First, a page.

Extra weight could help or hurt Dolphins running back Lamar Miller

He told reporters at UM’s Pro Day on Wednesday that he’s up to 225 pounds after playing at 218 pounds last year.

A seven-pound gain might not seem that significant, but it is for a running back.

Miller is known for his speed, not his power. Coach Joe Philbin and offensive coordinator Bill Lazor rarely gave Miller more than 15 carries a game last season.

The Dolphins tried pairing Miller with a power back in 2014, but injuries limited to Knowshon Moreno to just one full game.

Even without Moreno in the picture, Miller’s carries were still limited. This year, Miami is believed to be looking for another strong No. 2 back.

Miller clearly wants to get the bulk of the carries.

But it is a smart idea to alter his body? Not necessarily.

Former Dolphins running back Troy Stradford, now an analyst for the Finsiders, said the concern is whether Miller will retain his greatest strength.

“Did he keep his football speed?” Stradford said.

Stradford, the NFL’s offensive rookie of the year in 1987, said he bulked up one season and hated the results. He dropped the weight the following season.

“You can bulk up and still run a fast time vs. the clock but can you really still play at that fast speed with the extra weight?,” Straford said. “There is a difference.”

It’s unclear if the Dolphins asked Miller to gain weight or if he did it on his own, but Stradford said he more than likely would have made the decision himself.

It does, however, raise the question of whether Miami should pair Miller with a power or speed back.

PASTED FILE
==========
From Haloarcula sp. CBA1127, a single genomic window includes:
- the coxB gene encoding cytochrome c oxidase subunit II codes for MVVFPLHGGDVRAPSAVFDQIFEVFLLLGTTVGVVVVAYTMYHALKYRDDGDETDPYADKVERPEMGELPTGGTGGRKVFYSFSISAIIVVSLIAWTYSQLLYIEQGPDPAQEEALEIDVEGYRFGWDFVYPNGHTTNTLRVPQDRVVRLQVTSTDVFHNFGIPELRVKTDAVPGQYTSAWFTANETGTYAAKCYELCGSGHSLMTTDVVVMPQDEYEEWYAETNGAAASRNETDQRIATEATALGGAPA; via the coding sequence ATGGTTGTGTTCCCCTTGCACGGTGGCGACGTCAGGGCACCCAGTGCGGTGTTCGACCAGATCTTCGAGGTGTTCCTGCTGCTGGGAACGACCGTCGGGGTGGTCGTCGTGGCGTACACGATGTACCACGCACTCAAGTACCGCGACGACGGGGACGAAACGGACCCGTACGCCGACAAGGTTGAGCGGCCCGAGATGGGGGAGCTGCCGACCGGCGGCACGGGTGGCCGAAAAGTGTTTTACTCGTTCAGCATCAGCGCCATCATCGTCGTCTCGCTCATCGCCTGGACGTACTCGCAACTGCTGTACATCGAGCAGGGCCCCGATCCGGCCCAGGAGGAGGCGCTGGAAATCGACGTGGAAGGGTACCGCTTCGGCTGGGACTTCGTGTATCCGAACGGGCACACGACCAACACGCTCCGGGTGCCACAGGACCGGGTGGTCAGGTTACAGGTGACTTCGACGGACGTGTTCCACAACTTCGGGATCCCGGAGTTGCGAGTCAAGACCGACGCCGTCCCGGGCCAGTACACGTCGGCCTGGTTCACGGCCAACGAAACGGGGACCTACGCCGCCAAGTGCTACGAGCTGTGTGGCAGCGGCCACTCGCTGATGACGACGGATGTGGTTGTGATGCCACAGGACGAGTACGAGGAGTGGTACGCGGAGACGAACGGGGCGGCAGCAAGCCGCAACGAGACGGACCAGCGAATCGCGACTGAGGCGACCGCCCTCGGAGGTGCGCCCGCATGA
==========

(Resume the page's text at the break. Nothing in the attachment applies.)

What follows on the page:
The prevailing logic is that Miami should go the traditional route and add a power back who could help the Dolphins with their red zone woes.

They worked out Stevan Ridley earlier this week and haven’t ruled out bringing back oft-injured Moreno.

It’s also a deep draft class for running back.

The Dolphins could instead consider adding another speedster and creating one of the NFL’s most dynamic playmaking backfields.

Teams rarely pair two speed backs. Last season, Philadelphia featured LeSean McCoy and Darren Sproles — an exception to the rule.

The Eagles, of course, are coached by Chip Kelly. And Lazor studied under Kelly in 2013, so he might be intrigued by the idea of two speed backs.

While the Dolphins have other needs in the draft and are already without a third round pick, University of Miami’s Duke Johnson comes to mind. Like most UM stars, he loves the idea of playing for the Dolphins. And he’s been linked to them in the offseason.

Would the Dolphins be better off with another speed back or adding more power to the backfield?

“That’s the million dollar question,” Stradford said.

And there’s no clear answer.

The Dolphins still have Damien Williams, who plays with power and showed promise as an undrafted rookie last year. But Miami will likely try to bring in another back who will at least compete with Williams.

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